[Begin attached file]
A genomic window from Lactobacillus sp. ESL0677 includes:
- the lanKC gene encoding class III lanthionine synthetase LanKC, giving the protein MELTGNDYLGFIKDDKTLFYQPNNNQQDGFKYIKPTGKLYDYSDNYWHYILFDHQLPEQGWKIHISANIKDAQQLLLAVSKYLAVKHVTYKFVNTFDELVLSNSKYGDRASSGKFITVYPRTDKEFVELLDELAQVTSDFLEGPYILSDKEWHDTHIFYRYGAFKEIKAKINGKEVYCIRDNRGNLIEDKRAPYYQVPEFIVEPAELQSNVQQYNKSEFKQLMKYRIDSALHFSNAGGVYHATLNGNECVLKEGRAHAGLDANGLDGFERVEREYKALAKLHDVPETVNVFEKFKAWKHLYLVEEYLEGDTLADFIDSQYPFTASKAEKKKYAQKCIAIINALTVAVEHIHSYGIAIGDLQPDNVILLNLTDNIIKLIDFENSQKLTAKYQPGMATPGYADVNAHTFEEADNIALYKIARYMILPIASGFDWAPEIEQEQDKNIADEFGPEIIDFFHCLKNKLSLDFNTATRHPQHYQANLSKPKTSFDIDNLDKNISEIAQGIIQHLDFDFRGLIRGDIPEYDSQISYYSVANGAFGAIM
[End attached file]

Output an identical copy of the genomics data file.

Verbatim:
A genomic window from Lactobacillus sp. ESL0677 includes:
- the lanKC gene encoding class III lanthionine synthetase LanKC, giving the protein MELTGNDYLGFIKDDKTLFYQPNNNQQDGFKYIKPTGKLYDYSDNYWHYILFDHQLPEQGWKIHISANIKDAQQLLLAVSKYLAVKHVTYKFVNTFDELVLSNSKYGDRASSGKFITVYPRTDKEFVELLDELAQVTSDFLEGPYILSDKEWHDTHIFYRYGAFKEIKAKINGKEVYCIRDNRGNLIEDKRAPYYQVPEFIVEPAELQSNVQQYNKSEFKQLMKYRIDSALHFSNAGGVYHATLNGNECVLKEGRAHAGLDANGLDGFERVEREYKALAKLHDVPETVNVFEKFKAWKHLYLVEEYLEGDTLADFIDSQYPFTASKAEKKKYAQKCIAIINALTVAVEHIHSYGIAIGDLQPDNVILLNLTDNIIKLIDFENSQKLTAKYQPGMATPGYADVNAHTFEEADNIALYKIARYMILPIASGFDWAPEIEQEQDKNIADEFGPEIIDFFHCLKNKLSLDFNTATRHPQHYQANLSKPKTSFDIDNLDKNISEIAQGIIQHLDFDFRGLIRGDIPEYDSQISYYSVANGAFGAIM